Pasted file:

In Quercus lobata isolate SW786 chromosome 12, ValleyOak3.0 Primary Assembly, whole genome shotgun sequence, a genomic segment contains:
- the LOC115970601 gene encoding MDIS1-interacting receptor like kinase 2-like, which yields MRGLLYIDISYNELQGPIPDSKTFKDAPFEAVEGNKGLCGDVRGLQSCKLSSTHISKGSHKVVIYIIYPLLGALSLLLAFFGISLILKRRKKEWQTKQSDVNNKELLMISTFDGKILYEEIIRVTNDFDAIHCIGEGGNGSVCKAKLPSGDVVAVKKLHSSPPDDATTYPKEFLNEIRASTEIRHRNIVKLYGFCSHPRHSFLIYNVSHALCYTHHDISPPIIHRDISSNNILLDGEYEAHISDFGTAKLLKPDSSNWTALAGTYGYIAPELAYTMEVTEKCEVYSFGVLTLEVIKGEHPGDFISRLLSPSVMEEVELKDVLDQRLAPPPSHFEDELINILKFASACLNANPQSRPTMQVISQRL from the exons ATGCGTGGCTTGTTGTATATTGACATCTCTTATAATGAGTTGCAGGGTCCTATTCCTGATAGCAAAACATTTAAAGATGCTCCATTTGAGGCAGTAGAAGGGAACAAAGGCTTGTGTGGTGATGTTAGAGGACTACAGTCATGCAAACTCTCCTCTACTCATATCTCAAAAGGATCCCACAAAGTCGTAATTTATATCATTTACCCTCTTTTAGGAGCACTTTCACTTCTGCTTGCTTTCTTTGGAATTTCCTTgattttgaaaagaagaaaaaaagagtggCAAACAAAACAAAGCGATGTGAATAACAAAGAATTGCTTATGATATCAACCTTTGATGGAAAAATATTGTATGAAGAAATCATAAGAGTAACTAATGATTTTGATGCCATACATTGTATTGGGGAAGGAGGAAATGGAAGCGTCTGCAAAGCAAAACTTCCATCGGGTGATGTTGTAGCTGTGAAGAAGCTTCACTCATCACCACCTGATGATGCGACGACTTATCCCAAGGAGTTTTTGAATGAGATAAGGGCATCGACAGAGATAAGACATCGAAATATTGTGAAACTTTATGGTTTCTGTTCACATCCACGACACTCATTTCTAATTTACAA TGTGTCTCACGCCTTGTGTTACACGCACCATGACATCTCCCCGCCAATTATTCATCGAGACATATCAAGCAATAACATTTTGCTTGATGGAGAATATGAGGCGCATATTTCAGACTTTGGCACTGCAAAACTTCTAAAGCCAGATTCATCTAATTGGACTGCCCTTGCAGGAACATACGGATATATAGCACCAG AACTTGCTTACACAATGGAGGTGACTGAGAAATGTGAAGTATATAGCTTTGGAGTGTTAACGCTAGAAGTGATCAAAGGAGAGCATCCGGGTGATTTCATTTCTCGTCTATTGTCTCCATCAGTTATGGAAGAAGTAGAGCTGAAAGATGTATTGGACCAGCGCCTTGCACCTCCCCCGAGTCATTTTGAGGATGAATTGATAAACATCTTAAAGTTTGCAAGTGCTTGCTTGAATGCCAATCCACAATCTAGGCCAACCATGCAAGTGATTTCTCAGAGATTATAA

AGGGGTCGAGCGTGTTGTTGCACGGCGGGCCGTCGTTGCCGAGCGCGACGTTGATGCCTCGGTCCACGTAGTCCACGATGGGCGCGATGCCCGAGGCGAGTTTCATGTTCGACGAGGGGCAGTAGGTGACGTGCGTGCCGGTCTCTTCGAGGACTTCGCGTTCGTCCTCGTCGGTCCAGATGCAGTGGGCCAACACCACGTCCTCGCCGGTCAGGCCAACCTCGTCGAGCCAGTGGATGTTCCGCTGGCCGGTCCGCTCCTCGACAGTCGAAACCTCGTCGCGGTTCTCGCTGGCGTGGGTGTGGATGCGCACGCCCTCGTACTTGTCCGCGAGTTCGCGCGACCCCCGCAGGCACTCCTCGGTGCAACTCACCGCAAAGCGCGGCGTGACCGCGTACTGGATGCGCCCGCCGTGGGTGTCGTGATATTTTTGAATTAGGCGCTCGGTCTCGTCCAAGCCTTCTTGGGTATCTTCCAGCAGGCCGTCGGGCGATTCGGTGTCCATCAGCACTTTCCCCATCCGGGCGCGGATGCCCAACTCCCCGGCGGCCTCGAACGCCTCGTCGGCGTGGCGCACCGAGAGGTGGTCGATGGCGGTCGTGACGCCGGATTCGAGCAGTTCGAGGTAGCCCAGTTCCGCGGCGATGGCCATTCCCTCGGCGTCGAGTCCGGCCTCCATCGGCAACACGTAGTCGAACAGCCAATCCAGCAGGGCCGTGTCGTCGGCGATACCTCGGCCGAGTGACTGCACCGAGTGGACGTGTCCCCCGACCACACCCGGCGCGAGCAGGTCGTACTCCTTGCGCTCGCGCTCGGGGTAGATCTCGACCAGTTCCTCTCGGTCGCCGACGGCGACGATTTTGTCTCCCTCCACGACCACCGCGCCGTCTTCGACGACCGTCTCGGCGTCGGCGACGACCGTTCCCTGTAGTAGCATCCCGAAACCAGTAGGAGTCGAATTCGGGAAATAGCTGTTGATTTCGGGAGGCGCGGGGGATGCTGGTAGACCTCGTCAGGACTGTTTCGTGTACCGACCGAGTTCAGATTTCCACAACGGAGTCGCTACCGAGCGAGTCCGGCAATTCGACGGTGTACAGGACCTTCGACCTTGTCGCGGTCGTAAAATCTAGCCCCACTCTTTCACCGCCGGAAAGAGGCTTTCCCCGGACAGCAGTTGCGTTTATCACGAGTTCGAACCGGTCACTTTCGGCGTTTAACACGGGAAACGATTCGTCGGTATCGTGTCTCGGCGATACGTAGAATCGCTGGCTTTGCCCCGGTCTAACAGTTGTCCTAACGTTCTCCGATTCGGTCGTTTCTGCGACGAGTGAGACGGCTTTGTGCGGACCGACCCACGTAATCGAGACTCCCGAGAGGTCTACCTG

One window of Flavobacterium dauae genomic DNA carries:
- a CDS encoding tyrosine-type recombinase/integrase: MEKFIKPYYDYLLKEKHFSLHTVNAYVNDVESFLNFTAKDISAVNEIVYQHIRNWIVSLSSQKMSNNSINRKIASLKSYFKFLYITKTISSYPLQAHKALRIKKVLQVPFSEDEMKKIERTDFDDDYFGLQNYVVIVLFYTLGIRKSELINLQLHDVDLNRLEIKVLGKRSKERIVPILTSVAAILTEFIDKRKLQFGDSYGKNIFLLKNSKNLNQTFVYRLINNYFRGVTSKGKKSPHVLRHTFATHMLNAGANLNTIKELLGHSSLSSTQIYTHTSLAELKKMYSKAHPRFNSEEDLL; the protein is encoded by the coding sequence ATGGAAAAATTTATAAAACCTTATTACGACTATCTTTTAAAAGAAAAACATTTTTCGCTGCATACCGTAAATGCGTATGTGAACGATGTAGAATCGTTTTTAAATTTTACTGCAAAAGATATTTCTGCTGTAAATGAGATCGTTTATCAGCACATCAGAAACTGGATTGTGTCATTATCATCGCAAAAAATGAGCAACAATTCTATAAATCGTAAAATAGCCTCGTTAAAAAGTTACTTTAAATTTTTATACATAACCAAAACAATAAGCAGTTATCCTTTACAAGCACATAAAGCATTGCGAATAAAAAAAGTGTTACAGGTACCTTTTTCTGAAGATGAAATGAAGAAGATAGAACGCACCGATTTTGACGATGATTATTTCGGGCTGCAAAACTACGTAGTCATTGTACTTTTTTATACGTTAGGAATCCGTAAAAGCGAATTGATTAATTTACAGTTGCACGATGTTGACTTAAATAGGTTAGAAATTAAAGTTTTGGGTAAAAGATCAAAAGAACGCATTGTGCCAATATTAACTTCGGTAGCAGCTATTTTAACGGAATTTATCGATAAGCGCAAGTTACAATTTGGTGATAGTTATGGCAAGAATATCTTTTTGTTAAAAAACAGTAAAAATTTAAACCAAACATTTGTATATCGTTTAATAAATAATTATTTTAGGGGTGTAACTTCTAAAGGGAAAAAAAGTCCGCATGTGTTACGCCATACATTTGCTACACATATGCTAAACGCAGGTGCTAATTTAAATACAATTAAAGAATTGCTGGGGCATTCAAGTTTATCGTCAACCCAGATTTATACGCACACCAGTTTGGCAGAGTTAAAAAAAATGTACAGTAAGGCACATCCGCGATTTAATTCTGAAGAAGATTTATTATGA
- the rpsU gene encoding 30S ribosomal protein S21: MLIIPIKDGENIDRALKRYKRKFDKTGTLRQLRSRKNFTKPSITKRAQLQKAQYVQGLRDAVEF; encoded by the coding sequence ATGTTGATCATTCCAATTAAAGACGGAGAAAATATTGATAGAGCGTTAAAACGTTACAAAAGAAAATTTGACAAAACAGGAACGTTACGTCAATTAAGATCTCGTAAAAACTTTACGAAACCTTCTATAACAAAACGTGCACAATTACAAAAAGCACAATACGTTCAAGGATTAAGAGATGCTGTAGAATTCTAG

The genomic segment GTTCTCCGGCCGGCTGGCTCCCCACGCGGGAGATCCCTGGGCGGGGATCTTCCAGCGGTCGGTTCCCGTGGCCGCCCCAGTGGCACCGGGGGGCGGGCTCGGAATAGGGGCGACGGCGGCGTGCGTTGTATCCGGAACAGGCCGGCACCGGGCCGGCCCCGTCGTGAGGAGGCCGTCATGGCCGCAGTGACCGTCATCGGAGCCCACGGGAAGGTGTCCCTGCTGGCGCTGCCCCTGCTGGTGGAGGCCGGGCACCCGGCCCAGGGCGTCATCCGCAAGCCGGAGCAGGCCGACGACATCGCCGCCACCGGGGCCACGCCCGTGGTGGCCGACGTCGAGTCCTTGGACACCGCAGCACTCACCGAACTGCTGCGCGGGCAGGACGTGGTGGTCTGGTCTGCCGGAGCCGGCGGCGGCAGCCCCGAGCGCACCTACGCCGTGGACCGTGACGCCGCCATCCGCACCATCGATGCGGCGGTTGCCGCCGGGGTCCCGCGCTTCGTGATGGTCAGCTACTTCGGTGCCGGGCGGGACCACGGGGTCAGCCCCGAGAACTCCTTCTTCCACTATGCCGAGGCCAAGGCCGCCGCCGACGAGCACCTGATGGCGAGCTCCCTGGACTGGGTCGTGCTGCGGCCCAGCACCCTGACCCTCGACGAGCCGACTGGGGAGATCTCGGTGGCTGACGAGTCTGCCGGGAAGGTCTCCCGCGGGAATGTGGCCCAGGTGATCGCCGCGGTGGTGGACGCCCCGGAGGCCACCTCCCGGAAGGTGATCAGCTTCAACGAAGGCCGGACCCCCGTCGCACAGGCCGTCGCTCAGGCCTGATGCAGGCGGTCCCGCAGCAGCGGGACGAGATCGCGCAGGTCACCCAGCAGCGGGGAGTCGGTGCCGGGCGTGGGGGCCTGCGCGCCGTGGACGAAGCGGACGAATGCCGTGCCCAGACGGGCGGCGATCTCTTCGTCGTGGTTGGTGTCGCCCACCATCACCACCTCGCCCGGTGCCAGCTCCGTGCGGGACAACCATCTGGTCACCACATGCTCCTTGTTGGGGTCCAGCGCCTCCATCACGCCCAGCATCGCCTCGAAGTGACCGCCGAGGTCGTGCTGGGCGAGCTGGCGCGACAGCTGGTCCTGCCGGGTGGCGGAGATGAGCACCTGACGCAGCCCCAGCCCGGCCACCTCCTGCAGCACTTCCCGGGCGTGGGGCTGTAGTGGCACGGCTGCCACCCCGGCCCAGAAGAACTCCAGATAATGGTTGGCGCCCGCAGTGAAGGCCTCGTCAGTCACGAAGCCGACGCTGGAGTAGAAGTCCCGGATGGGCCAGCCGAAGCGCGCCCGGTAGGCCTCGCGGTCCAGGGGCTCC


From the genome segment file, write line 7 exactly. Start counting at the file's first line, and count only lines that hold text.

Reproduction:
The genomic segment GTTCTCCGGCCGGCTGGCTCCCCACGCGGGAGATCCCTGGGCGGGGATCTTCCAGCGGTCGGTTCCCGTGGCCGCCCCAGTGGCACCGGGGGGCGGGCTCGGAATAGGGGCGACGGCGGCGTGCGTTGTATCCGGAACAGGCCGGCACCGGGCCGGCCCCGTCGTGAGGAGGCCGTCATGGCCGCAGTGACCGTCATCGGAGCCCACGGGAAGGTGTCCCTGCTGGCGCTGCCCCTGCTGGTGGAGGCCGGGCACCCGGCCCAGGGCGTCATCCGCAAGCCGGAGCAGGCCGACGACATCGCCGCCACCGGGGCCACGCCCGTGGTGGCCGACGTCGAGTCCTTGGACACCGCAGCACTCACCGAACTGCTGCGCGGGCAGGACGTGGTGGTCTGGTCTGCCGGAGCCGGCGGCGGCAGCCCCGAGCGCACCTACGCCGTGGACCGTGACGCCGCCATCCGCACCATCGATGCGGCGGTTGCCGCCGGGGTCCCGCGCTTCGTGATGGTCAGCTACTTCGGTGCCGGGCGGGACCACGGGGTCAGCCCCGAGAACTCCTTCTTCCACTATGCCGAGGCCAAGGCCGCCGCCGACGAGCACCTGATGGCGAGCTCCCTGGACTGGGTCGTGCTGCGGCCCAGCACCCTGACCCTCGACGAGCCGACTGGGGAGATCTCGGTGGCTGACGAGTCTGCCGGGAAGGTCTCCCGCGGGAATGTGGCCCAGGTGATCGCCGCGGTGGTGGACGCCCCGGAGGCCACCTCCCGGAAGGTGATCAGCTTCAACGAAGGCCGGACCCCCGTCGCACAGGCCGTCGCTCAGGCCTGATGCAGGCGGTCCCGCAGCAGCGGGACGAGATCGCGCAGGTCACCCAGCAGCGGGGAGTCGGTGCCGGGCGTGGGGGCCTGCGCGCCGTGGACGAAGCGGACGAATGCCGTGCCCAGACGGGCGGCGATCTCTTCGTCGTGGTTGGTGTCGCCCACCATCACCACCTCGCCCGGTGCCAGCTCCGTGCGGGACAACCATCTGGTCACCACATGCTCCTTGTTGGGGTCCAGCGCCTCCATCACGCCCAGCATCGCCTCGAAGTGACCGCCGAGGTCGTGCTGGGCGAGCTGGCGCGACAGCTGGTCCTGCCGGGTGGCGGAGATGAGCACCTGACGCAGCCCCAGCCCGGCCACCTCCTGCAGCACTTCCCGGGCGTGGGGCTGTAGTGGCACGGCTGCCACCCCGGCCCAGAAGAACTCCAGATAATGGTTGGCGCCCGCAGTGAAGGCCTCGTCAGTCACGAAGCCGACGCTGGAGTAGAAGTCCCGGATGGGCCAGCCGAAGCGCGCCCGGTAGGCCTCGCGGTCCAGGGGCTCC